This passage is actually the most detailed we have on what a first century Sabbath service may have looked like and actually most of it as described is still followed today, the reading of the Haftorah (the prophets etc), etc. But notice that it says Yeshua’s “custom” was to go to the Synagogue. If this was meant to be a command as it often said "according to the commandment", Yeshua would have known and obeyed. But apparently, Yeshua while keeping Shabbat understood the convocation to mean something different.
Mat 12:1 At that time Jesus went on the sabbath day through the corn; and his disciples were an hungred, and began to pluck the ears of corn, and to eat.
Mat 12:8 For the Son of man is Lord even of the sabbath day.
9 And when he was departed thence, he went into their synagogue:
Yeshua and his disciples are apparently on their way to the synagogue and Yeshua allows them to rub ears of wheat for food and sees this as being in keeping with Shabbat.
Mat 12:10 And, behold, there was a man which had his hand withered. And they asked him, saying, Is it lawful to heal on the sabbath days? that they might accuse him.
Mat 12:11 And he said unto them, What man shall there be among you, that shall have one sheep, and if it fall into a pit on the sabbath day, will he not lay hold on it, and lift it out?
12 How much then is a man better than a sheep? Wherefore it is lawful to do well on the sabbath days.
It is lawful to do well he says, so then apparently if your ox falls into a pit and you miss synagogue to help it out of the pit or to heal, then God holds that to be doing well and lawful. So then we see that this ‘convocation’ does not interfere with rest, healing, or need.
Who then is this meeting with primarily? Who is the encounter with? While it is important to meet with the saints, the feasts are not for meeting with man, but with God. In fact, in the KJV, you will often find the phrase “tabernacle of the congregation…” as a place for offering to and seeking YHVH but the word rendered congregation 147 times is actually Mo’ed again. It is not the tent of congregating, it is the tent of appointment or meeting.
While God often summoned the congregation in the wilderness, and kings sometimes summoned the people to the temple, the purpose was never to meet with people but with God, meeting with people happens when you're already meeting with God. YHVH thought these Mo’edim were pretty important, so important that he cleared our schedules for them long before Moses day.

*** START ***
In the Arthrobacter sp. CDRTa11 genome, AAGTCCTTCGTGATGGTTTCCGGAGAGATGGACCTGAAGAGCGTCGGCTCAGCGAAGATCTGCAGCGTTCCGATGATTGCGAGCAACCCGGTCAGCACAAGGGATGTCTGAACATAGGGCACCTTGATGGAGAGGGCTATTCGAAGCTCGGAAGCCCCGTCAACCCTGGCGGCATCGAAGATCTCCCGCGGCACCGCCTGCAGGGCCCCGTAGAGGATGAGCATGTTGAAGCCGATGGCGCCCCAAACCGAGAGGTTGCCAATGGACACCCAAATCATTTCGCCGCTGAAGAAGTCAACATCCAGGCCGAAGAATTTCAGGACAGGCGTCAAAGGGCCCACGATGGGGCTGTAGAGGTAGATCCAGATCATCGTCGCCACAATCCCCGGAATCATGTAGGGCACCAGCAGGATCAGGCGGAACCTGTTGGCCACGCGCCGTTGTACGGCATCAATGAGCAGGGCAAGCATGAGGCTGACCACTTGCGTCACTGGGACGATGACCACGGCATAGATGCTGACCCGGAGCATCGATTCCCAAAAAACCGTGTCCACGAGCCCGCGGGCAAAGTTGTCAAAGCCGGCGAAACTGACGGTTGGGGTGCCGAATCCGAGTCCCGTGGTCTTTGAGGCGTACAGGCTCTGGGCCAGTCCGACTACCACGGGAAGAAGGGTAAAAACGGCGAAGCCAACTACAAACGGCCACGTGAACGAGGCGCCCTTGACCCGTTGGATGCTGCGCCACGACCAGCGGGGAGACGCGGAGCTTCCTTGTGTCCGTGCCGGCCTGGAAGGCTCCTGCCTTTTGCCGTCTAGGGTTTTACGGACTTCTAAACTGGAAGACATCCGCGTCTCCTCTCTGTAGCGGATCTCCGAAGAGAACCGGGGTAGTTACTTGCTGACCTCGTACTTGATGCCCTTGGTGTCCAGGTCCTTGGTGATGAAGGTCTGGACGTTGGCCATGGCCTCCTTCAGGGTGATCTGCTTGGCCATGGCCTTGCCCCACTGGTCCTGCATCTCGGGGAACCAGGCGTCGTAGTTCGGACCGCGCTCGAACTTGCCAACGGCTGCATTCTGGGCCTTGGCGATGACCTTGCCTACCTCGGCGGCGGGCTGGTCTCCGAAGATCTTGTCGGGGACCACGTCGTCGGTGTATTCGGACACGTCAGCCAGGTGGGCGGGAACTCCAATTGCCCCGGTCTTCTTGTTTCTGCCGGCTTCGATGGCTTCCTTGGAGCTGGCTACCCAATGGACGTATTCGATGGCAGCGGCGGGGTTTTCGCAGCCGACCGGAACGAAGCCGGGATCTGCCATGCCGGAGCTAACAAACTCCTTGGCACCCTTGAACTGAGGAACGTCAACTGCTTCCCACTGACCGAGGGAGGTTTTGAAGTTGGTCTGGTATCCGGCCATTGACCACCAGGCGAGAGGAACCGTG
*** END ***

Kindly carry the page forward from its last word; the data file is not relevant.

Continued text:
Gen 1:13 And the evening and the morning were the third day.
1:14 And God said, Let there be lights in the firmament of the heaven to divide the day from the night; and let them be for signs, and for seasons, and for days, and years:
From the fourth day of this Earth, YHVH had these days in mind. The lights in the Heaven; sun, moon, stars are to divide day from night, and to be for signs (‘oth’ meaning a signal or beacon probably descending from the word ‘ooth’ meaning appearing or ‘to come’). And for seasons: Mo’edim. So on day four, before there is a man to see them God scatters glowing shards across the universe for the express purpose of being signals and appointments, or as we now call them ‘feasts.’
That is something we forget about God. Nothing occurs to God. Man didn’t sin and God sat bolt upright on his throne going “oh, boy, he’s in a real pickle! How am I going to fix this!?!” He knew his plan of redemption before there was a man to fall. Likewise, he didn’t “come up” with the feasts in the time of Moses, these were already “fixed” before creation was ‘finished.’
When we realize this, and as we’ll see later, this is evidence of the eternality of God’s plan. What occurs in every instant happens with the knowledge and determination of God to bring about his plan of redemption and abundance. God does not have ‘afterthoughts.’